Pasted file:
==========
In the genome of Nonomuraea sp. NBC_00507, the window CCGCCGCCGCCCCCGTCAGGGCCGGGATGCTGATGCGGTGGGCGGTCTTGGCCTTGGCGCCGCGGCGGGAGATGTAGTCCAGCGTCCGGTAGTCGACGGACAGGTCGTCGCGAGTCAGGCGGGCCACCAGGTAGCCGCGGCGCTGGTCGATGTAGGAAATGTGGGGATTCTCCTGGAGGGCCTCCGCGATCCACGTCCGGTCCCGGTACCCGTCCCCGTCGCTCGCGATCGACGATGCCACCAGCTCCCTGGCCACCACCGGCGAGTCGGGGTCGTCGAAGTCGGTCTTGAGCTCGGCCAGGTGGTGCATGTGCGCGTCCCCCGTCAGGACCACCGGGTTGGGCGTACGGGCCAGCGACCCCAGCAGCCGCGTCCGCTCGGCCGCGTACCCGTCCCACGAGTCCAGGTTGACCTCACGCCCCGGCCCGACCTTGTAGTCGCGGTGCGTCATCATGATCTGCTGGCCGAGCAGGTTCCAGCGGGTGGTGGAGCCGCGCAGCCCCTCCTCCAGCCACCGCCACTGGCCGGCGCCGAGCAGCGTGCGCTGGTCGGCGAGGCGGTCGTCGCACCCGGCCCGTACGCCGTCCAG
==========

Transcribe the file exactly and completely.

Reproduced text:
In the genome of Nonomuraea sp. NBC_00507, the window CCGCCGCCGCCCCCGTCAGGGCCGGGATGCTGATGCGGTGGGCGGTCTTGGCCTTGGCGCCGCGGCGGGAGATGTAGTCCAGCGTCCGGTAGTCGACGGACAGGTCGTCGCGAGTCAGGCGGGCCACCAGGTAGCCGCGGCGCTGGTCGATGTAGGAAATGTGGGGATTCTCCTGGAGGGCCTCCGCGATCCACGTCCGGTCCCGGTACCCGTCCCCGTCGCTCGCGATCGACGATGCCACCAGCTCCCTGGCCACCACCGGCGAGTCGGGGTCGTCGAAGTCGGTCTTGAGCTCGGCCAGGTGGTGCATGTGCGCGTCCCCCGTCAGGACCACCGGGTTGGGCGTACGGGCCAGCGACCCCAGCAGCCGCGTCCGCTCGGCCGCGTACCCGTCCCACGAGTCCAGGTTGACCTCACGCCCCGGCCCGACCTTGTAGTCGCGGTGCGTCATCATGATCTGCTGGCCGAGCAGGTTCCAGCGGGTGGTGGAGCCGCGCAGCCCCTCCTCCAGCCACCGCCACTGGCCGGCGCCGAGCAGCGTGCGCTGGTCGGCGAGGCGGTCGTCGCACCCGGCCCGTACGCCGTCCAG